Yes, it’s inconvenient (it’s a 90-minute drive), but it’s short-term because she has agreed to sell her house, and this time I believe she will follow through. I’m glad, but also heartbroken. To think of them – them! but it isn’t “them” anymore, is it? It’s just her – not living up there ever again. Well, I’ve held off the tears all day but I guess I can’t forever. Time moves on, and we all get old and die.
I feel conflicted. I want her to move down by me (“up” and “down” relate to land elevation) for all the logical reasons, and then all of a sudden, like right now, I don’t want her to move at all. I want her to risk it, to inconvenience and vex and terrify us with her dogged determination to stay as long as she can in the house that she and Dad built. For me to yank her away from that – and then add in the heartbreaking, elegiac, mind-numbing beauty of the high desert – I can hardly bear the thought.
It’s an end. I’d like to think it’s a beginning, too, but who can say? Mom is healthy and vibrant for almost-86, there’s no reason she can’t have a great ten more years. But will she have the courage to start over, to walk away from that place?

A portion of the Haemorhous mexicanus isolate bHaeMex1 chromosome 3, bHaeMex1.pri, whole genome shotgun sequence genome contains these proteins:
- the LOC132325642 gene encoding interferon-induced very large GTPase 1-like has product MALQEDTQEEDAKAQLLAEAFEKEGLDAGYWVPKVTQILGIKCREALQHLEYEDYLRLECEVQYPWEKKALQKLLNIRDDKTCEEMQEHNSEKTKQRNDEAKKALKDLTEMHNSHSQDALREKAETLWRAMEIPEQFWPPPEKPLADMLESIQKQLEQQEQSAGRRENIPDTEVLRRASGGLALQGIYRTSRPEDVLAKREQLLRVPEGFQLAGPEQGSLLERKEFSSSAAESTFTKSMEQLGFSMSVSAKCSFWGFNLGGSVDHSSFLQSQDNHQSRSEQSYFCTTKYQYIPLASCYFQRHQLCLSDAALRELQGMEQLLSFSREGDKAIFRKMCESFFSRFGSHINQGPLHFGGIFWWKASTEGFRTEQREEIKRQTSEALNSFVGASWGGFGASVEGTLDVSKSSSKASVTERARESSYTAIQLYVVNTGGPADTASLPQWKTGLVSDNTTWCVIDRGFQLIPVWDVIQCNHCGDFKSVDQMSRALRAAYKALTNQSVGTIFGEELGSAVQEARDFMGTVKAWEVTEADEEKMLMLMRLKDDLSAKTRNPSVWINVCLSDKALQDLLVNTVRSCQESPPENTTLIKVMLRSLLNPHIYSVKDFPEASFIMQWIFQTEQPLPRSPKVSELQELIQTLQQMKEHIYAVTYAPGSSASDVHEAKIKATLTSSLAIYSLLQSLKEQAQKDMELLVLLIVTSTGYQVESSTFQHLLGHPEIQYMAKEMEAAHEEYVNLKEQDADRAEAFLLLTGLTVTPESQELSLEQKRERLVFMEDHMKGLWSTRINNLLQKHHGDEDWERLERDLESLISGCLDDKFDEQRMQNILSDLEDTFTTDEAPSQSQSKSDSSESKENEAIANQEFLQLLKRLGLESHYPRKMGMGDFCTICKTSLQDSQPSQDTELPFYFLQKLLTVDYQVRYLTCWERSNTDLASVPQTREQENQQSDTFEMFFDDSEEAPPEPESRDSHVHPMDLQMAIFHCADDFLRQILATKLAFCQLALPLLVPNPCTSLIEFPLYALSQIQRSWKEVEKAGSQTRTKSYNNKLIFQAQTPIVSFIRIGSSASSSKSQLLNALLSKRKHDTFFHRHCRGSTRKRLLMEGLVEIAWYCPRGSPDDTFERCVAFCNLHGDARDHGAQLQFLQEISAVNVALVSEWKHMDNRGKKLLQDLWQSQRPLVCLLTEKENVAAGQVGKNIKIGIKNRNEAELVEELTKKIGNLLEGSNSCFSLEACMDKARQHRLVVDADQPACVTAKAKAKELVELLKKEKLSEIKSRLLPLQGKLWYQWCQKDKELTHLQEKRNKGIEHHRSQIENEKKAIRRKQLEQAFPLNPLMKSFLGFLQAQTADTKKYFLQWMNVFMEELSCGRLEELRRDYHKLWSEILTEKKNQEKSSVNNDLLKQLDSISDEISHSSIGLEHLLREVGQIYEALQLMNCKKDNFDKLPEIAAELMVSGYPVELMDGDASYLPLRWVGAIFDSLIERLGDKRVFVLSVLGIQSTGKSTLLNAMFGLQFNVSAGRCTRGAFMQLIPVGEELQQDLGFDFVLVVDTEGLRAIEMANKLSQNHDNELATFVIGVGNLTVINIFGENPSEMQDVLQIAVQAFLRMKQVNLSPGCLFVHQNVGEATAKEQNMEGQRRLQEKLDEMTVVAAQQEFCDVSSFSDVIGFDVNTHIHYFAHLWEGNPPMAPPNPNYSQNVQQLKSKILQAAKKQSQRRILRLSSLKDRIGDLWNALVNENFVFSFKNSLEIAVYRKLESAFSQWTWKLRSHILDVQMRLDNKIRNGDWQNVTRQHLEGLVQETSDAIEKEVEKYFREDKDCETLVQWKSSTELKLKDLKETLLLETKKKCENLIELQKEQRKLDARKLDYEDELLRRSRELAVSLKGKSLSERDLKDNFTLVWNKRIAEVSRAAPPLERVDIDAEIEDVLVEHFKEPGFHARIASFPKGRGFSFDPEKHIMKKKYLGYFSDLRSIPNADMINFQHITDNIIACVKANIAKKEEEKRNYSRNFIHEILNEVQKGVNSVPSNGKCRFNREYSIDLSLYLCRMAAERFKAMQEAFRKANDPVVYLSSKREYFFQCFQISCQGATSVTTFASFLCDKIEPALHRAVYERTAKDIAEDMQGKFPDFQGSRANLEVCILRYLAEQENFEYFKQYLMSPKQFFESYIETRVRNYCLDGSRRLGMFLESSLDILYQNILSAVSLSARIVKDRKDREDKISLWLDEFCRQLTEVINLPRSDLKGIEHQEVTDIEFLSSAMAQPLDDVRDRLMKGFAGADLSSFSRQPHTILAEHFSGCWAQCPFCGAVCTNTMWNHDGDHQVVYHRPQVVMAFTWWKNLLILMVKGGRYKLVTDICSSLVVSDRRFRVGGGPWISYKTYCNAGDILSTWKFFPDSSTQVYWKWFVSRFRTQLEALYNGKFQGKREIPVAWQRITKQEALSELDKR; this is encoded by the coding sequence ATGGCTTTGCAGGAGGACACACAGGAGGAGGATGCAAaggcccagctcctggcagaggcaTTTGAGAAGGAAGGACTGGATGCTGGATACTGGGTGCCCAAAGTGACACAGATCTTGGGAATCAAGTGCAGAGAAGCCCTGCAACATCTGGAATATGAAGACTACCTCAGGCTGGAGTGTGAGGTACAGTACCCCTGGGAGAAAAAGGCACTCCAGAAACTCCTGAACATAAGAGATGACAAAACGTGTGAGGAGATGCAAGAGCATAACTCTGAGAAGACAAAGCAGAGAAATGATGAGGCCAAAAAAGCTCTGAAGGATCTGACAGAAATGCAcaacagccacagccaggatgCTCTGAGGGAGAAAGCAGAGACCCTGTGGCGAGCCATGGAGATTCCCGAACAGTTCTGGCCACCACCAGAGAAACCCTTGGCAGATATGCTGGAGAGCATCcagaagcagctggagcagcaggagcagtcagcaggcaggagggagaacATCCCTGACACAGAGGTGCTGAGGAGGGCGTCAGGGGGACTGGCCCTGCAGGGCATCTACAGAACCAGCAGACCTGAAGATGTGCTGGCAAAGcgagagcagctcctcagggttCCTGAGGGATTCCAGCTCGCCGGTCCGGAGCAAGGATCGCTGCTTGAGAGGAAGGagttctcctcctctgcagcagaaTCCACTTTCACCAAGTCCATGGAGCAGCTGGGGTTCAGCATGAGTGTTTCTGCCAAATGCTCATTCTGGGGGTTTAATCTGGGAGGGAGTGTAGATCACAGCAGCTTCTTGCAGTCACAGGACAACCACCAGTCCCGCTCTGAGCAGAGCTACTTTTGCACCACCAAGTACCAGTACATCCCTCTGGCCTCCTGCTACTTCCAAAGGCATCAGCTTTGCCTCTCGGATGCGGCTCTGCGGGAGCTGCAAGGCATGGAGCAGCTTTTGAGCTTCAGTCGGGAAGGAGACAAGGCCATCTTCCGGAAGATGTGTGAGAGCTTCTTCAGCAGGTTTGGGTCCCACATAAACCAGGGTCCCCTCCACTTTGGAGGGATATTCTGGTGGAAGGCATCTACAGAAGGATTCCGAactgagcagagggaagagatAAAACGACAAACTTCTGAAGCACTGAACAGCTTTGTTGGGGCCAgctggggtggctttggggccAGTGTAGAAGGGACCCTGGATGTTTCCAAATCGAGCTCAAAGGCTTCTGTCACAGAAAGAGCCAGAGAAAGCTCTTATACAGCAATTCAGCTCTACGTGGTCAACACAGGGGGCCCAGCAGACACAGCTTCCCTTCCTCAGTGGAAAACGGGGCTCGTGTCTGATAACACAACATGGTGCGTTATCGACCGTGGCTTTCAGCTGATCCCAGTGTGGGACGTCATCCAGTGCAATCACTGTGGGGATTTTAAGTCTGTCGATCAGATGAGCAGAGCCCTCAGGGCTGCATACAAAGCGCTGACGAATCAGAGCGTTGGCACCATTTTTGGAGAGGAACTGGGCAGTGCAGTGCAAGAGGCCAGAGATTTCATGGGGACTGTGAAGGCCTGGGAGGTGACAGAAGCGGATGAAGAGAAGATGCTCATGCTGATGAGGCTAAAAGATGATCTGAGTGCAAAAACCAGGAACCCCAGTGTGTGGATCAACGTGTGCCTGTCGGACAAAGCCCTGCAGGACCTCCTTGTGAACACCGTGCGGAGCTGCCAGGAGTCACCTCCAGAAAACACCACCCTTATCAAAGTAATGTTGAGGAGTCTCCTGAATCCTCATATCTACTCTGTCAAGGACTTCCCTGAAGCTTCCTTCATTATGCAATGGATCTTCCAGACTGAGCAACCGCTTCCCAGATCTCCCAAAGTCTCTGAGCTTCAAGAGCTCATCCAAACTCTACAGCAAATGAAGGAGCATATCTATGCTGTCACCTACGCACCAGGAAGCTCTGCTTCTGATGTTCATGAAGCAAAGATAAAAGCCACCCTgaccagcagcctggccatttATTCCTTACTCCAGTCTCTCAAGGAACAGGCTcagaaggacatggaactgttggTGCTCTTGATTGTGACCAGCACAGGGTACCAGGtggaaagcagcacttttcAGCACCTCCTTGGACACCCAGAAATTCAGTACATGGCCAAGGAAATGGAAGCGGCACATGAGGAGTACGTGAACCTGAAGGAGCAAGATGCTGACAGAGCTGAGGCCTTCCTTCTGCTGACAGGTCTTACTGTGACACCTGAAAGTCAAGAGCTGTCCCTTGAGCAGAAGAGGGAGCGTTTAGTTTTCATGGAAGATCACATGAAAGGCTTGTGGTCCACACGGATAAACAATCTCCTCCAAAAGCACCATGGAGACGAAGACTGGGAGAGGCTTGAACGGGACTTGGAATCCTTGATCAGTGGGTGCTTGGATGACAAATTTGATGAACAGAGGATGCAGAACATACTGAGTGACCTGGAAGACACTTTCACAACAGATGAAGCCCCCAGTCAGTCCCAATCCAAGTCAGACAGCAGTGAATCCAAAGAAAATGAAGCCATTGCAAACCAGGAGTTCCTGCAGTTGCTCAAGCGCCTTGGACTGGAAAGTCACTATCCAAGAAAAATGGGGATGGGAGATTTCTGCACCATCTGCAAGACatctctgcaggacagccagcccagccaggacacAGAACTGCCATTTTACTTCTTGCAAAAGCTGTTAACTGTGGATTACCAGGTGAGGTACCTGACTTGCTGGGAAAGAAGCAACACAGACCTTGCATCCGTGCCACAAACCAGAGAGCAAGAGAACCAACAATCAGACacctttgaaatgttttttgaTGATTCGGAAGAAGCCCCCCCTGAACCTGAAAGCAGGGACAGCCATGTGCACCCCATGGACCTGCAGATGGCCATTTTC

It hurts to think of losing it, because for ten years, Hesperia was my home, too. It was a difficult time, when I worked harder than any human should have to, and delayed my dreams, and saved everybody.
The memories are good and bad.
As a young single mother, I took my son Danny (now 33) on his paper route some weekend mornings when the snow made it impossible for him to ride his bike. One morning I ran over his foot, but the deep sand saved him and after we got over the shock, we laughed. And then newspapers stopped hiring kids and kids stopped getting up early and riding bikes and getting their first paychecks.
On the negative end, my previous marriage ended there. And Dad died up there! I wouldn’t live there now. Couldn’t. But I miss it.